The king says that Mare will marry the younger son, Maven, without whining, and Mare is even more shocked. So am I — why are you marrying off your son to a Red whom you dislike and distrust and don’t understand? Are you not worried she’ll kill him in his sleep one night via electrocution? Maybe the royals secretly hate Maven and wish him dead, who knows. Anyway, Maven wants to do something, but Cal restrains him this time, so he settles for verbal protestation, which his mother quickly curbs. Maven glares at Elara but stays silent.

Mare is still stunned and says so: “‘You don’t want to make me a lady, much less a princess’” thank you, Mare, even if your narrative doesn’t make sense you still do.

Tiberias says that actually yes he does want to make her a princess. “‘Here we are, in the early stages of a badly timed rebellion, with terrorist groups or freedom fighters, or whatever the hell these idiotic Red fools call themselves, blowing things up in the name of equality.’”

Wow, usage of ‘fool’ from someone whose voice and background and character befit it! Amazing, book. You’ve come so far. But Tiberias is still being redundant here: ‘idiotic fools’ as opposed to what, ‘highly intelligent fools’?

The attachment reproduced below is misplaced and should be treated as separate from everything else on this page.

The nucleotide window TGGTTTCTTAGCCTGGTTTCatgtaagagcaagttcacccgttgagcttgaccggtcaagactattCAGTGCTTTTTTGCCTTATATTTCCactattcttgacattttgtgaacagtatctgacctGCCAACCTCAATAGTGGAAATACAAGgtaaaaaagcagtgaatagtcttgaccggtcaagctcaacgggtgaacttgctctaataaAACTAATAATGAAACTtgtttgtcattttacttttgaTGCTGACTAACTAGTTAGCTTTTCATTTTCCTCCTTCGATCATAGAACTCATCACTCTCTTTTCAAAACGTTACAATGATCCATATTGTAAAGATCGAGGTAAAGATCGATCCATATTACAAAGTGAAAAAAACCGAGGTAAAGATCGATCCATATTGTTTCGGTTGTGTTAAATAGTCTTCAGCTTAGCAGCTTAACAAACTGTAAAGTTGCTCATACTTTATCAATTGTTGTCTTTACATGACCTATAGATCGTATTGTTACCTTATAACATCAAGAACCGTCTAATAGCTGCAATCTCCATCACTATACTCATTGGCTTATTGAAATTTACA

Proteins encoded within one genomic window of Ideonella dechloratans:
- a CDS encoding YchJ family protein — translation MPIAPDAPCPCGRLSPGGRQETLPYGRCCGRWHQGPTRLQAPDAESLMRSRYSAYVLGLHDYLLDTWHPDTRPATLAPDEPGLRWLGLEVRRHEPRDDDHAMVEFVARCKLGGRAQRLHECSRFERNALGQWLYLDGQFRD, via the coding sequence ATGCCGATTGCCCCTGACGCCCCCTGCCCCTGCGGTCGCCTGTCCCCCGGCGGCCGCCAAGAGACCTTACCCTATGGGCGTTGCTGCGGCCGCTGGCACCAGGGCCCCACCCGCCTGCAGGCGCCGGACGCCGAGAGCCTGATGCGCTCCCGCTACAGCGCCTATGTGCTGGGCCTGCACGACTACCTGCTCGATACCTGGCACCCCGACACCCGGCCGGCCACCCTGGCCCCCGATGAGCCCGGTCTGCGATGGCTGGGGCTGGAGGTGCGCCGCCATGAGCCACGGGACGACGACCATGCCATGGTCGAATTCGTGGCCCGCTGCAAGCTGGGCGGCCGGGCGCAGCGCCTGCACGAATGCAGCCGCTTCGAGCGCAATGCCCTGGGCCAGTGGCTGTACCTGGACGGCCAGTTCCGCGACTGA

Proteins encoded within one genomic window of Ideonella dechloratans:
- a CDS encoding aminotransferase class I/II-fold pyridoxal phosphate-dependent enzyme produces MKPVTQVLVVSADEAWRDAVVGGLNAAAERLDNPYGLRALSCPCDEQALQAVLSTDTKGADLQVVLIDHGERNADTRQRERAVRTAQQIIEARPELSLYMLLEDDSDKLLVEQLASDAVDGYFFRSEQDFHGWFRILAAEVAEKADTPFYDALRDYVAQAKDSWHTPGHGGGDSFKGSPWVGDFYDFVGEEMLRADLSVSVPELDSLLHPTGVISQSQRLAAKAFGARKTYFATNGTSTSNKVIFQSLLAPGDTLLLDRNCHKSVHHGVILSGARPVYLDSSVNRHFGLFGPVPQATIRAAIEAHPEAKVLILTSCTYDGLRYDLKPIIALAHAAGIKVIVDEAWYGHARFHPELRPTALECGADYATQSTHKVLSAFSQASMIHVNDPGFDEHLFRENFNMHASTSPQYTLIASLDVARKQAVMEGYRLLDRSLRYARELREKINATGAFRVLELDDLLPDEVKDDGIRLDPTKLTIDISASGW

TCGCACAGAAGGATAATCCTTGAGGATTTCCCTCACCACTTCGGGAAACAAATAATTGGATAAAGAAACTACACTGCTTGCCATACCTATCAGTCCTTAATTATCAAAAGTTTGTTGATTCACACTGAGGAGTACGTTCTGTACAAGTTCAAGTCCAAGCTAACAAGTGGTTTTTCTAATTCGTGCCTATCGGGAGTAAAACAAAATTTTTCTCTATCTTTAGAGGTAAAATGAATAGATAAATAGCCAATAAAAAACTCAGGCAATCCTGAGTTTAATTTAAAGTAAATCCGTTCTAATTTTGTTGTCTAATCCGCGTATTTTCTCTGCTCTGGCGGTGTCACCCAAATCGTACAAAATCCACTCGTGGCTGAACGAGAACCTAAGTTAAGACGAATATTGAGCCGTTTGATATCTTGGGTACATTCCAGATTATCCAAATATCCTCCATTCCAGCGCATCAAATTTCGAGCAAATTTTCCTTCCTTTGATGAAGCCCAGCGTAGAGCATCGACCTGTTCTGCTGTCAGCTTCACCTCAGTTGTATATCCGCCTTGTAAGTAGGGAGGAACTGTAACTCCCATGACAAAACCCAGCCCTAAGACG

Mare thinks that Tiberias is more worried about the Scarlet Guard than he’s letting on, and that it’s bigger than a few bombings.

The king goes on to explain his reasoning for making Mare a princess: she might help with the Scarlet Guard problem. Mare again speaks my thoughts: “‘By marrying — sorry, what’s your name again?’”

Maven tells her, blushing — or, at least, his cheeks go white, which Mare assumes is the Silver version of a blush considering their blood’s colour. His voice is soft and quiet, and he is lean with “eyes like clear water” goddamnit this is going to be a Sensitive Guy-Mare-Manly Man love triangle isn’t it.